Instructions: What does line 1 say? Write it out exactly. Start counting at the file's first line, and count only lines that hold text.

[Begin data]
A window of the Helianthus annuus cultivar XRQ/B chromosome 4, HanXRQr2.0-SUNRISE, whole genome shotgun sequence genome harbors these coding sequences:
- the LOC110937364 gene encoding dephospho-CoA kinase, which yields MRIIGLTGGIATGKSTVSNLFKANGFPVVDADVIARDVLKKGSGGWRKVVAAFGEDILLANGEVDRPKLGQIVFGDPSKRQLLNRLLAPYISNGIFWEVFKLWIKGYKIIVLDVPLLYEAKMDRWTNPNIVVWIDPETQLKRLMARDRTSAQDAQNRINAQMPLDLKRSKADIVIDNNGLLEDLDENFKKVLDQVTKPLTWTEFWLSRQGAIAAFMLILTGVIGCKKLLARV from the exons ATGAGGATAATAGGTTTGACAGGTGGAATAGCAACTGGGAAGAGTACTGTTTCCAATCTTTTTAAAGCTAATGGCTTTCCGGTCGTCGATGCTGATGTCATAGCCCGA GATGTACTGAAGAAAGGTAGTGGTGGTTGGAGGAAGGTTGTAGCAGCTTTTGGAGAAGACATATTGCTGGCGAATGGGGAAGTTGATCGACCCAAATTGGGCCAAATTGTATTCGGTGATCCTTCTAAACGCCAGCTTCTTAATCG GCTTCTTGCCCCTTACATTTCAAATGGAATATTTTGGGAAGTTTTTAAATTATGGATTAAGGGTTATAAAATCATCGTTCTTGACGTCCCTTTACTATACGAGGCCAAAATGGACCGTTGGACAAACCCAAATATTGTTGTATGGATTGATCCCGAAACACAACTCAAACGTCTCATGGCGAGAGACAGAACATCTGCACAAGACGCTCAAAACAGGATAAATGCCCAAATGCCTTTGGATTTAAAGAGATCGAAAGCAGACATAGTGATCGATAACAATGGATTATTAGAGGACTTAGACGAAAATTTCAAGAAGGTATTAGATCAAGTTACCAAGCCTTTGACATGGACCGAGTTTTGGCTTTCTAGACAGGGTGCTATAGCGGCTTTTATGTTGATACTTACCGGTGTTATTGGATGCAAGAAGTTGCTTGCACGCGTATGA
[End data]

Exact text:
A window of the Helianthus annuus cultivar XRQ/B chromosome 4, HanXRQr2.0-SUNRISE, whole genome shotgun sequence genome harbors these coding sequences: